Federated Farmers warn against wage increase

Farmers are worried about ‘the never-ending wage increases’ (RNZ Photo by Carol Stiles)

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Wellington, October 10, 2022

Kiwis will ultimately pay more for their food when the substantial increase in international workers’ pay kicks in from February, Federated Farmers of New Zealand (FFNZ) has warned.

The advocacy Group’s immigration spokesperson Richard McIntyre said that the government has announced that a new median wage of $29.66 per hour will be adopted into the immigration system on February 27, 2023.

“A majority of new migrant farm staff are now being employed on the Accredited Employer Work Visa, which has an hourly rate of pay requirement tied to the median wage. Farmers are faced with paying almost $30 an hour for international staff needed to perform the basic tasks on the farm,” he said.

Rural challenges

Mr McIntyre said that all industries are struggling to find New Zealanders who are willing and able to do the job but for farm employers in remote rural areas the challenge is greater.

“Farmers need people in gumboots on the ground to put cups on cows and drive tractors so that they are able to focus on the more technical and management roles on farms,” he said.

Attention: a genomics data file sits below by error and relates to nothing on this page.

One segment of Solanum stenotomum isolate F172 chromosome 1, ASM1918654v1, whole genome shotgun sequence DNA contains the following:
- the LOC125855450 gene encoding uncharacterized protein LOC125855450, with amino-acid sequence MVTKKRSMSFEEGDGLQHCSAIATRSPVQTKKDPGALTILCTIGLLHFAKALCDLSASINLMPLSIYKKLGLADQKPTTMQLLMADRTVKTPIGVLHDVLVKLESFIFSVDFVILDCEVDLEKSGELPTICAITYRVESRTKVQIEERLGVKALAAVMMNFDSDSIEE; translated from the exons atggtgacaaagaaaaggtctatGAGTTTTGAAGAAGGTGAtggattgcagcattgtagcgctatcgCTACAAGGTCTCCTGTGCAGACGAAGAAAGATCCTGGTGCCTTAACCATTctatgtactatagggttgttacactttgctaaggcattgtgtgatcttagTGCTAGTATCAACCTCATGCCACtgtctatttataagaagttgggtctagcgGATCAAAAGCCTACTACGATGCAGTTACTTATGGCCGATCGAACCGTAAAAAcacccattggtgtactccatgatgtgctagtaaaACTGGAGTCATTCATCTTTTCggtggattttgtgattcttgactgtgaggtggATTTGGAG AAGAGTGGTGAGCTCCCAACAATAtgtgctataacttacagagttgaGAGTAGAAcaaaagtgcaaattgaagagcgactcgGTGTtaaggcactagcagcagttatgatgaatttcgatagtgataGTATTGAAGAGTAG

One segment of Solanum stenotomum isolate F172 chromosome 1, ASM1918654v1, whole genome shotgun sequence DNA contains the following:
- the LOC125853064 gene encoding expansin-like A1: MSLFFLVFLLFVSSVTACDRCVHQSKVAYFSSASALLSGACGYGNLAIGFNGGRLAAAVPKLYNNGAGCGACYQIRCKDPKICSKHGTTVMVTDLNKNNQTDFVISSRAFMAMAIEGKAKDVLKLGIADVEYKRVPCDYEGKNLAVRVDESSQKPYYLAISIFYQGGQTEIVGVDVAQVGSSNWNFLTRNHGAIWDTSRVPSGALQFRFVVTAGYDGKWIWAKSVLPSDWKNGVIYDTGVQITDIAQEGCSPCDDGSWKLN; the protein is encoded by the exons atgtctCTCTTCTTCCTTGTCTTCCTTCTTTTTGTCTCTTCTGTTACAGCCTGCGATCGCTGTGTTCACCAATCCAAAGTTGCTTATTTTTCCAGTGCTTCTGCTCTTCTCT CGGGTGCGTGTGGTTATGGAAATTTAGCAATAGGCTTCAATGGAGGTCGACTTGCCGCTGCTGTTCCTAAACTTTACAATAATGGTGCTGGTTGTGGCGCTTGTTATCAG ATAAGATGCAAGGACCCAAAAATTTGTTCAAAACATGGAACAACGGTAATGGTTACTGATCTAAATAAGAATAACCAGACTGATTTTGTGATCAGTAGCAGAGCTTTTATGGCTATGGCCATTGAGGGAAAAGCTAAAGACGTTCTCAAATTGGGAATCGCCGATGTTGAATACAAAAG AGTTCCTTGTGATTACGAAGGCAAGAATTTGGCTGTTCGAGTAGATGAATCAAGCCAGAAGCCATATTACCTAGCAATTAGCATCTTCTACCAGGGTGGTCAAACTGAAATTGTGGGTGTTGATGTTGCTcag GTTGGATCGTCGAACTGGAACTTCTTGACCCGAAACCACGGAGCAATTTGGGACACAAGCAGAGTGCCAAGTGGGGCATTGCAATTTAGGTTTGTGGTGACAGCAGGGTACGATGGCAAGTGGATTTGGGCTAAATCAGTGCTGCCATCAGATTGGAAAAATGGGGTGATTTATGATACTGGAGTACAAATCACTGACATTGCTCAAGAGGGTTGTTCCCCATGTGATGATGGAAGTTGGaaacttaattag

Farm employers and industry groups have been working hard to attract Kiwis to the sector but unemployment remains low and all rural and provincial employers are vying for the same limited pool of staff.

The sector has already seen large increases in average rates of pay as shown by the 2022 Federated Farmers-Rabobank Farm Remuneration survey. The survey showed that since the 2019/2020 survey-weighted average incomes have grown 15% in the dairy sector, 14% in the sheep and beef sector and 7% in the arable sector.

Get Kiwis on the Farm Programme

“Federated Farmers of New Zealand has been working in partnership with the Ministry of Social Development to deliver the ‘Get Kiwis on Farm programme.’ New workers get an industry-standard employment contract and the right gear to work safely and comfortably on the farm. But it is still not enough when there are thousands of agriculture work vacancies,” Mr McIntyre said.

He said that the concern of the farmers is the ‘never-ending wage’ increases will add additional costs, not only for farm employers but also for the downstream and upstream industries that service agriculture and businesses in the wider economy.

“Wage increases will drive up input costs and reinforce a wage-price spiral that will drive inflation even higher. Ultimately, it will be the New Zealand public who will pay the price on the supermarket shelf. There are additional concerns that as labour becomes unaffordable farmers try to do all the work themselves, ultimately leading to fatigue, stress and on-farm accidents,” Mr McIntyre said.

Source: Federated Farmers

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